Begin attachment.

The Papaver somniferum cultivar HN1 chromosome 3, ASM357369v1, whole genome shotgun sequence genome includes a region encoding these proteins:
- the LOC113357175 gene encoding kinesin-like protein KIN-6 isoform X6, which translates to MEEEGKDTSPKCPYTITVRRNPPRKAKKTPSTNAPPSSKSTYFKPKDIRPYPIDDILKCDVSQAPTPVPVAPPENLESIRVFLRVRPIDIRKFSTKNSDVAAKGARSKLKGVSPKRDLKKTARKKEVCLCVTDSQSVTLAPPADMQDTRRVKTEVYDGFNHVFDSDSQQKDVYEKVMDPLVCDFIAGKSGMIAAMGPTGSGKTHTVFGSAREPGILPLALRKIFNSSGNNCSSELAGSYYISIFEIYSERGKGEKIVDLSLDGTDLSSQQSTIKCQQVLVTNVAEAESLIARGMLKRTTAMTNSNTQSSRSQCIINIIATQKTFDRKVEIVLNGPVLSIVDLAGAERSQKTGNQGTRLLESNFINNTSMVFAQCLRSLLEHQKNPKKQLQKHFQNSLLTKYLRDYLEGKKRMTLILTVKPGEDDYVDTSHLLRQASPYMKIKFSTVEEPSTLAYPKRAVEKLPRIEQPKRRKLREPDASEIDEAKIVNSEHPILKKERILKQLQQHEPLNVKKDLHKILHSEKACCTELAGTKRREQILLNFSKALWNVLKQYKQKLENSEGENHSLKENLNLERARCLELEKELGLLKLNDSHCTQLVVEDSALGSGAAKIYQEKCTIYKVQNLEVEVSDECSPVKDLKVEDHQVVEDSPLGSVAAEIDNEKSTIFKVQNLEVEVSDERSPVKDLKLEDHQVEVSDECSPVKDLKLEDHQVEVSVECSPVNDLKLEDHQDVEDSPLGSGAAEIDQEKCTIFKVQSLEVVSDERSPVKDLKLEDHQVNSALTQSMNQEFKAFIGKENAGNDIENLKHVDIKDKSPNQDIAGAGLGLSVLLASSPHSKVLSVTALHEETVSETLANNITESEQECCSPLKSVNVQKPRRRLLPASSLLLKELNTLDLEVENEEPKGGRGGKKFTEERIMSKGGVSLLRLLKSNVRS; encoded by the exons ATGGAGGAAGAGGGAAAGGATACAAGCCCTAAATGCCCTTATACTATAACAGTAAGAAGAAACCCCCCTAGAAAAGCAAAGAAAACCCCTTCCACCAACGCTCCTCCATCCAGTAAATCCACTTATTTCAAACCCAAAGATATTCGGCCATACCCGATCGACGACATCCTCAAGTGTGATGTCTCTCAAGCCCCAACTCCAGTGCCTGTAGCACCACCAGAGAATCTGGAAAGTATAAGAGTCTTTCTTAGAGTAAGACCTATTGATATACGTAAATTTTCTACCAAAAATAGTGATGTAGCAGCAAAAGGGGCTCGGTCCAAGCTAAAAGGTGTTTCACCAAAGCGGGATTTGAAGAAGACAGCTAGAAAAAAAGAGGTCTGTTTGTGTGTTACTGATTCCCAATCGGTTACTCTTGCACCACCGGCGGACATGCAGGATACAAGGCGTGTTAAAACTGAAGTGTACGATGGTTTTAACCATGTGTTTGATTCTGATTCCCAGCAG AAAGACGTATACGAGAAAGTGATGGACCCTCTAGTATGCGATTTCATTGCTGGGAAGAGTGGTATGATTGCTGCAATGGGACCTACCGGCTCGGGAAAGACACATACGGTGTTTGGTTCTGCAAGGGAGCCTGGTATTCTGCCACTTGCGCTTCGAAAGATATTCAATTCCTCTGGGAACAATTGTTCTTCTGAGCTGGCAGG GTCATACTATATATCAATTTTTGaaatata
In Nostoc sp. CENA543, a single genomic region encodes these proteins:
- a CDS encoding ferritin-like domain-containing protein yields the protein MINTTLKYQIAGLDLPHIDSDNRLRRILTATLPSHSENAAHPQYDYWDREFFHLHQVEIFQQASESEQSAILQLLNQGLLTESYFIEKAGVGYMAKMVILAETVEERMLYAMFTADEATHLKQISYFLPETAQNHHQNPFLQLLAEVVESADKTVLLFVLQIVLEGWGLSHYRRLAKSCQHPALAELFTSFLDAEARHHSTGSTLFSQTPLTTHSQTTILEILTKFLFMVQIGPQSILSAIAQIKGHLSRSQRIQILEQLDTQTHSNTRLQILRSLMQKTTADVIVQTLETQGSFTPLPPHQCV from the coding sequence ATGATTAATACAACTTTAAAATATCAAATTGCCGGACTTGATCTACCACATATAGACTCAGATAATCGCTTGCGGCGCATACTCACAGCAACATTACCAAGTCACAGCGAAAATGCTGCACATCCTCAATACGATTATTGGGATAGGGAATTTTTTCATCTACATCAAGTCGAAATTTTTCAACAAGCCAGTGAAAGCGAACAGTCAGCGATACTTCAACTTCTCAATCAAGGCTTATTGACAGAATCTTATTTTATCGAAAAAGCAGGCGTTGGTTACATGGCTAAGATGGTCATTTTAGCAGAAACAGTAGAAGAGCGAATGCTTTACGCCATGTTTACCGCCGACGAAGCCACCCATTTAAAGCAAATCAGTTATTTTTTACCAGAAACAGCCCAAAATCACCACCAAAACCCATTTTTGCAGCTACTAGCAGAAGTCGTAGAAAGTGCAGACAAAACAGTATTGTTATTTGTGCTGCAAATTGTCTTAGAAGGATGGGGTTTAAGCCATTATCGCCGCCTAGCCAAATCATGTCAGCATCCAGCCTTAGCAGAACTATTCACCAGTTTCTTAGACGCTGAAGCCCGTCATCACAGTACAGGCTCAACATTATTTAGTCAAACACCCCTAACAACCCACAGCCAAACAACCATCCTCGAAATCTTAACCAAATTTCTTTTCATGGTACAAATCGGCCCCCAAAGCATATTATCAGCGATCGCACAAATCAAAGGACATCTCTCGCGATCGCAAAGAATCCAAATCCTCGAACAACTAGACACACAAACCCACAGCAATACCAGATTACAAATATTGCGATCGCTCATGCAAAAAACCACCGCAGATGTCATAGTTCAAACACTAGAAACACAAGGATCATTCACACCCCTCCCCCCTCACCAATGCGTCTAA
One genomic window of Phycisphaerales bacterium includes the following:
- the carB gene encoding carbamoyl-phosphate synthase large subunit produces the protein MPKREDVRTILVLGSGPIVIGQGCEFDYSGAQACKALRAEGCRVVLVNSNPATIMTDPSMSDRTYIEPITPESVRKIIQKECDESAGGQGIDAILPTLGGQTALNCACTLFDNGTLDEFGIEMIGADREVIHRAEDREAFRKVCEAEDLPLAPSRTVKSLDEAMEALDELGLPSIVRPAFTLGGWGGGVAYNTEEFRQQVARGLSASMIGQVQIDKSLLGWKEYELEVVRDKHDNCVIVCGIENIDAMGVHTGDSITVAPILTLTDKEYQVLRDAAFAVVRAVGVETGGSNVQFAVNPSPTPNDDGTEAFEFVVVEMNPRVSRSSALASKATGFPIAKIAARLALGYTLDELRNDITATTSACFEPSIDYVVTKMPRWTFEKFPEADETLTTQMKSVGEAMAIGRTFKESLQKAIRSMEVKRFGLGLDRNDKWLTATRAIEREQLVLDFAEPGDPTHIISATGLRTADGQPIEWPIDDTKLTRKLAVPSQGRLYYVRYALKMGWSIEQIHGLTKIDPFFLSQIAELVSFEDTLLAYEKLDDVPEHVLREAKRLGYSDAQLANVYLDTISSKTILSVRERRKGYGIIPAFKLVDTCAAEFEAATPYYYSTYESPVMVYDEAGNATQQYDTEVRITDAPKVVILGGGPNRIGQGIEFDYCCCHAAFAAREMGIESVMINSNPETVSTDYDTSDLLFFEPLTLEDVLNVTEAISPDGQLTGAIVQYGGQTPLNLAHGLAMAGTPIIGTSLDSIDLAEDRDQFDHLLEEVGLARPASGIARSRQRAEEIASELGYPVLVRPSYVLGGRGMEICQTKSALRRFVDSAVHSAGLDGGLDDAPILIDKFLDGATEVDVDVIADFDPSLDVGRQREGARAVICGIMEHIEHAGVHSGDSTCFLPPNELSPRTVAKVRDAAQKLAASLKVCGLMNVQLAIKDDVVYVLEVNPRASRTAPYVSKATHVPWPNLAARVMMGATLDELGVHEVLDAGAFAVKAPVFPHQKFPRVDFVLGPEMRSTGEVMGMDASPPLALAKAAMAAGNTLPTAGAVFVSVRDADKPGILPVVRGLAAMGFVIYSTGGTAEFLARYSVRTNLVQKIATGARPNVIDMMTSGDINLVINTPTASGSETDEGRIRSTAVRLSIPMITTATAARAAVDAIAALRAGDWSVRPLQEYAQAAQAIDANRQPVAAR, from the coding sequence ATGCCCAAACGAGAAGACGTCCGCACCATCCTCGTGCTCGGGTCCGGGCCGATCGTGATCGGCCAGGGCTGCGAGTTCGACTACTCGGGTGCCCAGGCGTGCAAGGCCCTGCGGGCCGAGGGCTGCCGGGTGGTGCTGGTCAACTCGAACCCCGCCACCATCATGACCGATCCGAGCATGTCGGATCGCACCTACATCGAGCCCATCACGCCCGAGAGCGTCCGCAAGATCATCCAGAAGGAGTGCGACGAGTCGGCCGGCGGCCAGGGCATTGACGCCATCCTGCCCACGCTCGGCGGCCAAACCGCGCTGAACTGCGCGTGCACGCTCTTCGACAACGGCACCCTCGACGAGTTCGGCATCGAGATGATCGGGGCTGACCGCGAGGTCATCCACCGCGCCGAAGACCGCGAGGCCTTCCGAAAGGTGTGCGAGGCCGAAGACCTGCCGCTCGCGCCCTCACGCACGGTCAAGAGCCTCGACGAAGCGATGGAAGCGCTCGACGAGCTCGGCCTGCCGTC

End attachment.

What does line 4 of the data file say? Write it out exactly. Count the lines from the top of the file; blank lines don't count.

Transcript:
- a CDS encoding ferritin-like domain-containing protein yields the protein MINTTLKYQIAGLDLPHIDSDNRLRRILTATLPSHSENAAHPQYDYWDREFFHLHQVEIFQQASESEQSAILQLLNQGLLTESYFIEKAGVGYMAKMVILAETVEERMLYAMFTADEATHLKQISYFLPETAQNHHQNPFLQLLAEVVESADKTVLLFVLQIVLEGWGLSHYRRLAKSCQHPALAELFTSFLDAEARHHSTGSTLFSQTPLTTHSQTTILEILTKFLFMVQIGPQSILSAIAQIKGHLSRSQRIQILEQLDTQTHSNTRLQILRSLMQKTTADVIVQTLETQGSFTPLPPHQCV from the coding sequence ATGATTAATACAACTTTAAAATATCAAATTGCCGGACTTGATCTACCACATATAGACTCAGATAATCGCTTGCGGCGCATACTCACAGCAACATTACCAAGTCACAGCGAAAATGCTGCACATCCTCAATACGATTATTGGGATAGGGAATTTTTTCATCTACATCAAGTCGAAATTTTTCAACAAGCCAGTGAAAGCGAACAGTCAGCGATACTTCAACTTCTCAATCAAGGCTTATTGACAGAATCTTATTTTATCGAAAAAGCAGGCGTTGGTTACATGGCTAAGATGGTCATTTTAGCAGAAACAGTAGAAGAGCGAATGCTTTACGCCATGTTTACCGCCGACGAAGCCACCCATTTAAAGCAAATCAGTTATTTTTTACCAGAAACAGCCCAAAATCACCACCAAAACCCATTTTTGCAGCTACTAGCAGAAGTCGTAGAAAGTGCAGACAAAACAGTATTGTTATTTGTGCTGCAAATTGTCTTAGAAGGATGGGGTTTAAGCCATTATCGCCGCCTAGCCAAATCATGTCAGCATCCAGCCTTAGCAGAACTATTCACCAGTTTCTTAGACGCTGAAGCCCGTCATCACAGTACAGGCTCAACATTATTTAGTCAAACACCCCTAACAACCCACAGCCAAACAACCATCCTCGAAATCTTAACCAAATTTCTTTTCATGGTACAAATCGGCCCCCAAAGCATATTATCAGCGATCGCACAAATCAAAGGACATCTCTCGCGATCGCAAAGAATCCAAATCCTCGAACAACTAGACACACAAACCCACAGCAATACCAGATTACAAATATTGCGATCGCTCATGCAAAAAACCACCGCAGATGTCATAGTTCAAACACTAGAAACACAAGGATCATTCACACCCCTCCCCCCTCACCAATGCGTCTAA